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Lowering Cholesterol

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Headnote

A miracle drug that can have serious side effects

If ever a type of medication could be called miracle drugs, statins fit the bill. These cholesterol-lowering powerhouses lower total cholesterol and LDL levels, which, in at-risk patients, significantly reduces the risk of heart attack and stroke. Recent research shows that if a patient presents other risk factors for heart disease but has normal cholesterol levels, statins still can reduce heart attack risk. Claims also have been made that statins reduce the risk of Alzheimer's disease and even some cancers.

Unfortunately, side effects with statins are common. As many as 10 percent of patients are unable to tolerate statins because of muscle inflammation (myopathy) that results in pain that is most severe in the arms, legs and shoulders. Muscle pain is usually mild, but severe muscle breakdown, called rhabdomyolysis, occasionally occurs. This can lead to severe kidney failure and death. Frequently, patients taking statins develop neuropathy, in which damage occurs to nerves, affecting the upper and lower limbs. Neuropathy also can cause numbness, tingling and difficulties with gait and balance.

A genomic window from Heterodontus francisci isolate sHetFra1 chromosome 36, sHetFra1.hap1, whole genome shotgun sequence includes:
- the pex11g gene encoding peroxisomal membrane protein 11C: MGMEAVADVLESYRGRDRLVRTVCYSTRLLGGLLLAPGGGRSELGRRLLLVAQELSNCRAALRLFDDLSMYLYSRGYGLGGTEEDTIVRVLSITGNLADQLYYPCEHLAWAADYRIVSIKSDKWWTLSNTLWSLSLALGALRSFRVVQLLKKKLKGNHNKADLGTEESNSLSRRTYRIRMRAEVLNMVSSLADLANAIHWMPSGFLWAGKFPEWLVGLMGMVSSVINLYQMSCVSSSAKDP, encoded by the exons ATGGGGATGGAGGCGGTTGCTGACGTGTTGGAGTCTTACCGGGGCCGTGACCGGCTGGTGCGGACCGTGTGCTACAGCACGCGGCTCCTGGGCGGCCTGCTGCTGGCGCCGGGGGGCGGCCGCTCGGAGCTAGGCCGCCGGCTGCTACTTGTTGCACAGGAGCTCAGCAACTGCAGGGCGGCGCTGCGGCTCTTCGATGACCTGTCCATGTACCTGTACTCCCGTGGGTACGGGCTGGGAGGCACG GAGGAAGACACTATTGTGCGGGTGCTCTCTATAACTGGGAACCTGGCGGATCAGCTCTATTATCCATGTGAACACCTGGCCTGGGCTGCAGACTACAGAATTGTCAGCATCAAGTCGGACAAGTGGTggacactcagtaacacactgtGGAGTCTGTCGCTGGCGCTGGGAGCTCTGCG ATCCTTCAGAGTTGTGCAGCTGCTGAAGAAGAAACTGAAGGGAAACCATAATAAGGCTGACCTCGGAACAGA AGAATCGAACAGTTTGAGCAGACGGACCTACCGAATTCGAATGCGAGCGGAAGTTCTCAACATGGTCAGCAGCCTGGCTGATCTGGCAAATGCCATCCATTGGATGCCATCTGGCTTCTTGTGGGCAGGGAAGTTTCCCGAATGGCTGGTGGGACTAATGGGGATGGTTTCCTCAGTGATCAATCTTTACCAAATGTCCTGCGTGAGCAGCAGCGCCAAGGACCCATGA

Damage to the liver, as evidenced by abnormalities in liver function tests, is the other major side effect of statins. Liver damage occurs in 1 percent to 2 percent of patients taking the drugs. If abnormalities are minimal and do not increase over time, many experts believe that treatment with statins can be continued. However, if damage is considerable or if the abnormalities increase over time, use of the drugs must be stopped.

The risks of liver abnormalities are increased if other cholesterol-lowering drugs, such as gemfibrozil (Lopid), or therapeutic doses of niacin are prescribed in combination with statin therapy. Because abnormalities can be asymptomatic, liver function tests must be measured six weeks after a patient starts taking a statin....